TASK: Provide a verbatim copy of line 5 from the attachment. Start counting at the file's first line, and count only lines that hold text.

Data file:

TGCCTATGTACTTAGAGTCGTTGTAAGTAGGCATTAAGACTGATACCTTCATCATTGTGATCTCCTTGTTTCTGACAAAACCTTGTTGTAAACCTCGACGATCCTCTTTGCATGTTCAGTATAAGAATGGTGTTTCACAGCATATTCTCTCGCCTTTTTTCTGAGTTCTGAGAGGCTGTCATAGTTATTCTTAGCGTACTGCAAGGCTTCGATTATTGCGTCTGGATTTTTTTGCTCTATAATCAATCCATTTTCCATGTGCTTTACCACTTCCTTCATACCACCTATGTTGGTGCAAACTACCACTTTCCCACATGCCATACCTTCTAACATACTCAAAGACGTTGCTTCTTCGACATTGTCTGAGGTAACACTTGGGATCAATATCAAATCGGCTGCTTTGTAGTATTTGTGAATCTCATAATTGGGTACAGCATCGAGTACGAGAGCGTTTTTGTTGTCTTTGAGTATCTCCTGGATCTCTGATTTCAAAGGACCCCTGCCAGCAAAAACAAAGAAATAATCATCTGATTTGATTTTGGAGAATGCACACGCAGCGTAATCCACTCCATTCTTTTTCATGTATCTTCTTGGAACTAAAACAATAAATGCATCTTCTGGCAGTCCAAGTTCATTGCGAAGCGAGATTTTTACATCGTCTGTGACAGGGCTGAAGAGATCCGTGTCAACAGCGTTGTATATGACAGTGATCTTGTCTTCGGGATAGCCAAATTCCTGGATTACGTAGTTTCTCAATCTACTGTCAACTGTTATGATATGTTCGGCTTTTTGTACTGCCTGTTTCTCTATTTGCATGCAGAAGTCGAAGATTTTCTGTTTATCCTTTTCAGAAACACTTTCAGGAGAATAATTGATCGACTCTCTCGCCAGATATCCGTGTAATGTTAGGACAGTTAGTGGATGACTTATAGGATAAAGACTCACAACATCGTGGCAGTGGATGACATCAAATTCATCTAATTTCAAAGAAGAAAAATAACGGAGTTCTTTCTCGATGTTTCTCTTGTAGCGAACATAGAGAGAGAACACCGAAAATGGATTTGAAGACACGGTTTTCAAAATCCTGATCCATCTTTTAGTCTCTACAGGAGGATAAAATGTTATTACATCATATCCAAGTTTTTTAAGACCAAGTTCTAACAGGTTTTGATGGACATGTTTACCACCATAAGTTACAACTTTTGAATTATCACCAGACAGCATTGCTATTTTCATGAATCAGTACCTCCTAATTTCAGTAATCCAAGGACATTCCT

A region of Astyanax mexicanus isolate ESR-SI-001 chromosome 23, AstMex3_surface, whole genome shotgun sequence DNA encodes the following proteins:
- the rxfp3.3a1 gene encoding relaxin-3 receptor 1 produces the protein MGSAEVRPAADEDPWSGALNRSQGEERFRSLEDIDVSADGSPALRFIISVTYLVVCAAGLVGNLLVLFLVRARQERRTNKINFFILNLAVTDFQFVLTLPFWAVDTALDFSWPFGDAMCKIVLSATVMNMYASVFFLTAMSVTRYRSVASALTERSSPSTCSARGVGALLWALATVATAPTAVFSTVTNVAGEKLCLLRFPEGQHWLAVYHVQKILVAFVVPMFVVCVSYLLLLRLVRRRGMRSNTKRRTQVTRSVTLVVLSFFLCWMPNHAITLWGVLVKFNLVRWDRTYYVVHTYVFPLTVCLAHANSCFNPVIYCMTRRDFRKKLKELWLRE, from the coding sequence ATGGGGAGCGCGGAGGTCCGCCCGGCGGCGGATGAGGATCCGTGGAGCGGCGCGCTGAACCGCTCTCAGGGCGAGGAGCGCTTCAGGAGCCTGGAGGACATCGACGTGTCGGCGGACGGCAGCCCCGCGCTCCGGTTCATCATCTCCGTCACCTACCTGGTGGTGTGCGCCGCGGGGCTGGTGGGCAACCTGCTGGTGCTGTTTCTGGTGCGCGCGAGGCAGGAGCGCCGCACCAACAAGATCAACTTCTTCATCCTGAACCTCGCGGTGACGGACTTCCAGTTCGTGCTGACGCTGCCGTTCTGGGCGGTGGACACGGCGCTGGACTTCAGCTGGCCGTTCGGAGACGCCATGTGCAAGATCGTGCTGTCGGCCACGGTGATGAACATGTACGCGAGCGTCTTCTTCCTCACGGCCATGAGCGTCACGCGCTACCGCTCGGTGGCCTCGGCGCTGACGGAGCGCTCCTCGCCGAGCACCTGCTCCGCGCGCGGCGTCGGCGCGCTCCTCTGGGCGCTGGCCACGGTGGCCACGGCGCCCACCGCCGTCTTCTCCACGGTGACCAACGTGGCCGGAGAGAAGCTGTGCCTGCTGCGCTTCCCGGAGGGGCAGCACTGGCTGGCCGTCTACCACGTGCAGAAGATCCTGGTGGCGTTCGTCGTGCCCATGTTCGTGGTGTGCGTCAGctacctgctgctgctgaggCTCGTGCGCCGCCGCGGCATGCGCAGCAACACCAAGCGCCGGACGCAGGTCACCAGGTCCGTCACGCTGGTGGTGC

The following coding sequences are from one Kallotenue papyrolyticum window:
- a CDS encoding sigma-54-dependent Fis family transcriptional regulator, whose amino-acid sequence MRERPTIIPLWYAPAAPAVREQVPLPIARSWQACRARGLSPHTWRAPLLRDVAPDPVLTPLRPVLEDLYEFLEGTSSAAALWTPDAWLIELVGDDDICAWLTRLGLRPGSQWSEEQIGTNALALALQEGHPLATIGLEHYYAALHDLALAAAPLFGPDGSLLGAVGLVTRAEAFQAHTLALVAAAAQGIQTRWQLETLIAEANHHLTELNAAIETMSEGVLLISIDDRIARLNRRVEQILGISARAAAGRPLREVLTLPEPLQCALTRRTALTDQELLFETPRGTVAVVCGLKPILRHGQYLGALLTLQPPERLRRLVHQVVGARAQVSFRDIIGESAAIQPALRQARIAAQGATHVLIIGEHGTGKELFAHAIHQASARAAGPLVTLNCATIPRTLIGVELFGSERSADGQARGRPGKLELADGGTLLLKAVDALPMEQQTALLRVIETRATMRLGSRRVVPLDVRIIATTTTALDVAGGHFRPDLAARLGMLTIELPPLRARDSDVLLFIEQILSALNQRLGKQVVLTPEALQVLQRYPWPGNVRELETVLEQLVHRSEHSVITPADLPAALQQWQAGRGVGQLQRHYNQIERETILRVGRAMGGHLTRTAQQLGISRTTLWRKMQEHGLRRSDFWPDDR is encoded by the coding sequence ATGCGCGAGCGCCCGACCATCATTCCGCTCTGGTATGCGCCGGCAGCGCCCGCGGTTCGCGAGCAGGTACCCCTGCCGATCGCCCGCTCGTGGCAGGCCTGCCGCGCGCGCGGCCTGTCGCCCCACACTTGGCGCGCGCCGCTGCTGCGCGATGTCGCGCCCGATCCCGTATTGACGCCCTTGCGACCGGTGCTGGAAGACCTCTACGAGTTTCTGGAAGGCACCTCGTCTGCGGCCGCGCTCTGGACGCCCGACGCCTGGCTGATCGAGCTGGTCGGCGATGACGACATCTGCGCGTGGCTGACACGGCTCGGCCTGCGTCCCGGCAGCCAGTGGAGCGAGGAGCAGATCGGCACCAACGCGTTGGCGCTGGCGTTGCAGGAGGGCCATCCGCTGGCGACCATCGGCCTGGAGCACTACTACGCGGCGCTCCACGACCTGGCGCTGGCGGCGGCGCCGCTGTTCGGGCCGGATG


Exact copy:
- a CDS encoding sigma-54-dependent Fis family transcriptional regulator, whose amino-acid sequence MRERPTIIPLWYAPAAPAVREQVPLPIARSWQACRARGLSPHTWRAPLLRDVAPDPVLTPLRPVLEDLYEFLEGTSSAAALWTPDAWLIELVGDDDICAWLTRLGLRPGSQWSEEQIGTNALALALQEGHPLATIGLEHYYAALHDLALAAAPLFGPDGSLLGAVGLVTRAEAFQAHTLALVAAAAQGIQTRWQLETLIAEANHHLTELNAAIETMSEGVLLISIDDRIARLNRRVEQILGISARAAAGRPLREVLTLPEPLQCALTRRTALTDQELLFETPRGTVAVVCGLKPILRHGQYLGALLTLQPPERLRRLVHQVVGARAQVSFRDIIGESAAIQPALRQARIAAQGATHVLIIGEHGTGKELFAHAIHQASARAAGPLVTLNCATIPRTLIGVELFGSERSADGQARGRPGKLELADGGTLLLKAVDALPMEQQTALLRVIETRATMRLGSRRVVPLDVRIIATTTTALDVAGGHFRPDLAARLGMLTIELPPLRARDSDVLLFIEQILSALNQRLGKQVVLTPEALQVLQRYPWPGNVRELETVLEQLVHRSEHSVITPADLPAALQQWQAGRGVGQLQRHYNQIERETILRVGRAMGGHLTRTAQQLGISRTTLWRKMQEHGLRRSDFWPDDR is encoded by the coding sequence ATGCGCGAGCGCCCGACCATCATTCCGCTCTGGTATGCGCCGGCAGCGCCCGCGGTTCGCGAGCAGGTACCCCTGCCGATCGCCCGCTCGTGGCAGGCCTGCCGCGCGCGCGGCCTGTCGCCCCACACTTGGCGCGCGCCGCTGCTGCGCGATGTCGCGCCCGATCCCGTATTGACGCCCTTGCGACCGGTGCTGGAAGACCTCTACGAGTTTCTGGAAGGCACCTCGTCTGCGGCCGCGCTCTGGACGCCCGACGCCTGGCTGATCGAGCTGGTCGGCGATGACGACATCTGCGCGTGGCTGACACGGCTCGGCCTGCGTCCCGGCAGCCAGTGGAGCGAGGAGCAGATCGGCACCAACGCGTTGGCGCTGGCGTTGCAGGAGGGCCATCCGCTGGCGACCATCGGCCTGGAGCACTACTACGCGGCGCTCCACGACCTGGCGCTGGCGGCGGCGCCGCTGTTCGGGCCGGATG